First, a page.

Based on the way we played them in the opener, and closed out the season against the Bears, our players and coaches are confident going into Sunday’s game. Make no mistake, though, the 49ers are an excellent team. They’re the defending NFC champions and were 12–4 in the regular season this year. They also might be the hottest team in the League, having won six games in a row. Another reason for our team’s confidence is the fact we’re playing at home. The atmosphere at Lambeau Field should be tremendous.

Although it will be very cold on Sunday, I encourage all of our ticketed fans to come to the game, bring great energy and cheer loudly. Our team is facing a strong team and a great challenge, and we will need a huge homefield advantage to come away with a victory.

Now, on to your questions:

Jim from Antigo, WI

With the anticipated “Ice Bowl” type of temperatures for Sunday’s game, how big of an advantage is the cold weather for the Packers?

We will find out on Sunday, Jim. I think a lot of the advantage will be mental, in that we’ve practiced and played games in cold weather and know we can handle it. Also, although many of our players are from the South and California, they live and practice in the weather here, and I do think you acclimate to the cold weather. The 49ers have a strong running game, which should serve them well on Sunday, but it was in the 60’s all week in San Francisco, and they haven’t played a game in freezing weather all season.

Abraham from Tokyo

I’m a lifetime Packers fan from West Bend, Wis., who's been living in Tokyo for the past 20 years. Here's my question for you. Back in the ’90’s, you played a preseason game here in Tokyo. Why can't you come and play again?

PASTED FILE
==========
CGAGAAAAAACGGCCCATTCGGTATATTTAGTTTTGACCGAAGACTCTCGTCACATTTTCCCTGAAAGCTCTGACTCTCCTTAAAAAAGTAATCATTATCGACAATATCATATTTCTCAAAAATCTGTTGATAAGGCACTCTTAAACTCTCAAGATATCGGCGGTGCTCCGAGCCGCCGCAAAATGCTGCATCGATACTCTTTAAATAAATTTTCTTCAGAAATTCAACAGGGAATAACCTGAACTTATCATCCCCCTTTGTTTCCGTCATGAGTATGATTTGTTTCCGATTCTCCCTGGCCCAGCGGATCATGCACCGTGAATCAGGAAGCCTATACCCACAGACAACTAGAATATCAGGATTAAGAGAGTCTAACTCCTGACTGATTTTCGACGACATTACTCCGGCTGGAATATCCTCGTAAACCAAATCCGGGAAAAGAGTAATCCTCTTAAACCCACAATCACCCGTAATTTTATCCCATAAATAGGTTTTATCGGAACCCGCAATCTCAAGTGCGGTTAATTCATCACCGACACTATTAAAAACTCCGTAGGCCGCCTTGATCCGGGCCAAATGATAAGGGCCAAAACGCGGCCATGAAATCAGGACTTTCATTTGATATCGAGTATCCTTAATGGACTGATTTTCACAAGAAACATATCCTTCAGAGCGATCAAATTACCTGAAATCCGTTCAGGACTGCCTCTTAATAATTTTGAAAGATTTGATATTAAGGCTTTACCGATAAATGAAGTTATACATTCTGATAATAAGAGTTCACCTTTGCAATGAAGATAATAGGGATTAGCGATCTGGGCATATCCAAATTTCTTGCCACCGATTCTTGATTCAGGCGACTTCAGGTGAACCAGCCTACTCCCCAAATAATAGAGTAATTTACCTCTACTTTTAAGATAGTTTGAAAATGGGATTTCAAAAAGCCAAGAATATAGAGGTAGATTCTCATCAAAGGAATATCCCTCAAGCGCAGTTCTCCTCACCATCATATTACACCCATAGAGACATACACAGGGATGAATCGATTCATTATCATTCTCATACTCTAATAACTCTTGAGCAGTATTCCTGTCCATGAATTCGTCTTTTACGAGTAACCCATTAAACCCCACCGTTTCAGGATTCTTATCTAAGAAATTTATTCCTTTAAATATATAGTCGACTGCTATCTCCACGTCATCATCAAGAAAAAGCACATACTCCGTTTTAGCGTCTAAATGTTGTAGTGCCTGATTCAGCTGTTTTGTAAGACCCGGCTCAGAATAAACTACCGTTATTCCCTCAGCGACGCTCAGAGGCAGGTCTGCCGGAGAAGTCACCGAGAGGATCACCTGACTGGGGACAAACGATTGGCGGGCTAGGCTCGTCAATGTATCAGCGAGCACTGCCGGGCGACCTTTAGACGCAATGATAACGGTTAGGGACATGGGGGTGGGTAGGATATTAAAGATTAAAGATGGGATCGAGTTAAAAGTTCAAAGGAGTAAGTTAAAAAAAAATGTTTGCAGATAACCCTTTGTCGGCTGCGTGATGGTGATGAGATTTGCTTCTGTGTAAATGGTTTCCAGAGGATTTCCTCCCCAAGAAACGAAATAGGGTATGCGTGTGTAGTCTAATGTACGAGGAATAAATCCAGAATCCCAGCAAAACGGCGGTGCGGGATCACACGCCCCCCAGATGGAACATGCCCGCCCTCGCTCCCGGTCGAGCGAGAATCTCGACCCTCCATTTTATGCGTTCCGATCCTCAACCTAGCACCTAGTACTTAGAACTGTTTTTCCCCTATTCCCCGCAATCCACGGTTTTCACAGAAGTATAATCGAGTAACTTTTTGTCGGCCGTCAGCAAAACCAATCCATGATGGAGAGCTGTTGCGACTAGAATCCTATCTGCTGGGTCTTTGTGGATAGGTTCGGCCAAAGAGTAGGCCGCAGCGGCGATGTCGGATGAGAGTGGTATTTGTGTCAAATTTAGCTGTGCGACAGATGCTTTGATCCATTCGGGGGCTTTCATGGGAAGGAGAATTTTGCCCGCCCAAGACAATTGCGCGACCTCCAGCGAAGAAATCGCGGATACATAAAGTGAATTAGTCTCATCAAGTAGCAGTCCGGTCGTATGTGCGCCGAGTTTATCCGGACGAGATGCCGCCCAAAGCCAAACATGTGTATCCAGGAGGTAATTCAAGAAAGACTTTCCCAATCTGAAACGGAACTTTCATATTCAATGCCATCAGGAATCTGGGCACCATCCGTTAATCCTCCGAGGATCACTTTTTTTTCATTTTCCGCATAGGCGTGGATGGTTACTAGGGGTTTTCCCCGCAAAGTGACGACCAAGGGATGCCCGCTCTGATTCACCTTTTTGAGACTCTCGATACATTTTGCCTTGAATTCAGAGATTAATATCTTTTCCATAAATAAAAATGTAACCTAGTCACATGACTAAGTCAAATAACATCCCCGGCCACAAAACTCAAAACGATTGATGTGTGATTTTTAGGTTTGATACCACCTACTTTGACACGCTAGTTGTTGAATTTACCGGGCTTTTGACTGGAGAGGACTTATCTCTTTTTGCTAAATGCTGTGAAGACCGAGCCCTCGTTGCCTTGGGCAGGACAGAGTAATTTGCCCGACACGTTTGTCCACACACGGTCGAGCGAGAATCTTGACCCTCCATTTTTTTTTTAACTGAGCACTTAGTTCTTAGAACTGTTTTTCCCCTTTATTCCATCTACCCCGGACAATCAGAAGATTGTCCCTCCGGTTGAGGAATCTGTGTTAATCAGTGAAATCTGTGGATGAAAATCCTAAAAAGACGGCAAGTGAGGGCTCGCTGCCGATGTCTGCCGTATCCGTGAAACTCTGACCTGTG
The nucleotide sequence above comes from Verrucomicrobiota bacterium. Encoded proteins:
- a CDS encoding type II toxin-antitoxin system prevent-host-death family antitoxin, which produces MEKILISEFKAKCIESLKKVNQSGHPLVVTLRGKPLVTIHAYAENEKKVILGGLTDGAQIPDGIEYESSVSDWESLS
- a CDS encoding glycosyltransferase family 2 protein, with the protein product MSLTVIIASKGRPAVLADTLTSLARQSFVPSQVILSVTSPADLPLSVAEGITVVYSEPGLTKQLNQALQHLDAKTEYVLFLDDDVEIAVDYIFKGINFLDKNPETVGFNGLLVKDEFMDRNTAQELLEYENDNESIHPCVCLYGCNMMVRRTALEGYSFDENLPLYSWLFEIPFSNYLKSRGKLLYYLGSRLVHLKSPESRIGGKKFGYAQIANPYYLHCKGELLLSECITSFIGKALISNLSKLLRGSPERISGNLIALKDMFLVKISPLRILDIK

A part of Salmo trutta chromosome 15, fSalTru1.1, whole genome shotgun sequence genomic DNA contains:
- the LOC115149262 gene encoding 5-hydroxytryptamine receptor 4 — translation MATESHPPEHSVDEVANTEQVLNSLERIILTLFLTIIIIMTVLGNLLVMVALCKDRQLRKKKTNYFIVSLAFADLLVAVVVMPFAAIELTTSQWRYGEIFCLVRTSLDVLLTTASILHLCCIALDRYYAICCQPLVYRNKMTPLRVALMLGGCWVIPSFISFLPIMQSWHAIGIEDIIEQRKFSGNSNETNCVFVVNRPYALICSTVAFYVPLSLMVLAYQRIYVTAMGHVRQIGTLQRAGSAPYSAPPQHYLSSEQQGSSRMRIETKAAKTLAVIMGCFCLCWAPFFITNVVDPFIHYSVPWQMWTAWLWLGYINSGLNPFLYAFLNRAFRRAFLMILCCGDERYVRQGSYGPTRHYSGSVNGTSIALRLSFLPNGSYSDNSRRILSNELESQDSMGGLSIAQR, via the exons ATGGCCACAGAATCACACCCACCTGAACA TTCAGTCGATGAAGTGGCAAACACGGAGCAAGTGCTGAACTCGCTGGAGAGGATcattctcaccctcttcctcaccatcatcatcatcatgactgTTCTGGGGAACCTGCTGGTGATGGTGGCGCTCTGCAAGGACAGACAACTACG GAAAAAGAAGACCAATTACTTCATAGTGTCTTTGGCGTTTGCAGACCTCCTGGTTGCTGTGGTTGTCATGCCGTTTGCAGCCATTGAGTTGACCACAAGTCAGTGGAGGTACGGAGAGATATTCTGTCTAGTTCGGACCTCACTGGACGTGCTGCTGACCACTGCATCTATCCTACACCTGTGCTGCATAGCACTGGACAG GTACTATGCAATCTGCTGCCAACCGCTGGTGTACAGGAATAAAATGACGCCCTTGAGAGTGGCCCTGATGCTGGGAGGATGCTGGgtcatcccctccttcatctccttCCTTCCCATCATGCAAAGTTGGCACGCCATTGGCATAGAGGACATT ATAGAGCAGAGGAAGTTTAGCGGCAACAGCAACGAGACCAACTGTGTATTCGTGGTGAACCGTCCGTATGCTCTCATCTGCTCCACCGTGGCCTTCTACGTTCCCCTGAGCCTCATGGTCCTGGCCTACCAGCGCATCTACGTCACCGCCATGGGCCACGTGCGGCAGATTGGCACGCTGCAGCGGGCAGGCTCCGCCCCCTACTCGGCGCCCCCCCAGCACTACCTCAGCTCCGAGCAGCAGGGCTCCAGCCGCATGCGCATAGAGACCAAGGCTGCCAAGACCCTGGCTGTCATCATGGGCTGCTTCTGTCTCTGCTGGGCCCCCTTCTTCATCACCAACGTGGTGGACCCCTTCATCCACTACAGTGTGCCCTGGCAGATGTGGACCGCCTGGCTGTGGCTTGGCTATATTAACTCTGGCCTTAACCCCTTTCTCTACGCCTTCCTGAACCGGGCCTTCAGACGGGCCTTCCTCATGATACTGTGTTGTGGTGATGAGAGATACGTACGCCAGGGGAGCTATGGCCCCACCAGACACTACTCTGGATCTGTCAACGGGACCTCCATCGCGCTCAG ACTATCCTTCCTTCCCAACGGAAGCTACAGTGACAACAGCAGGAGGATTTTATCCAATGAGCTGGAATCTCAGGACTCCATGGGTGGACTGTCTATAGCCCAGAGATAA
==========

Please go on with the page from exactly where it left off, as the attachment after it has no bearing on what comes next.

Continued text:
While I wasn’t with the team when the preseason game was played in Tokyo, I know everyone in the organization appreciated the opportunity to experience Tokyo and the Japanese culture. I believe those games were called the American Bowls and, throughout the ’90’s, several preseason games were played in Japan and Mexico. It was really the NFL’s first effort to grow the game internationally. Shortly after those games were played, the NFL established NFL Europe. While the League was very successful in developing young players, the feedback from fans was that they wanted to watch real NFL football, not a minor-league version. More recently, the League has established the London series, with three regular-season games set to be played in London next year. With the additional games in London, I think there’s a good chance the Packers will play a game (an away game) in the coming years.

Steven from Winchendon, MA

I'm 23 and a soldier currently stationed in Korea and I was wondering what was it like seeing Aaron Rodgers become the great quarterback he is today?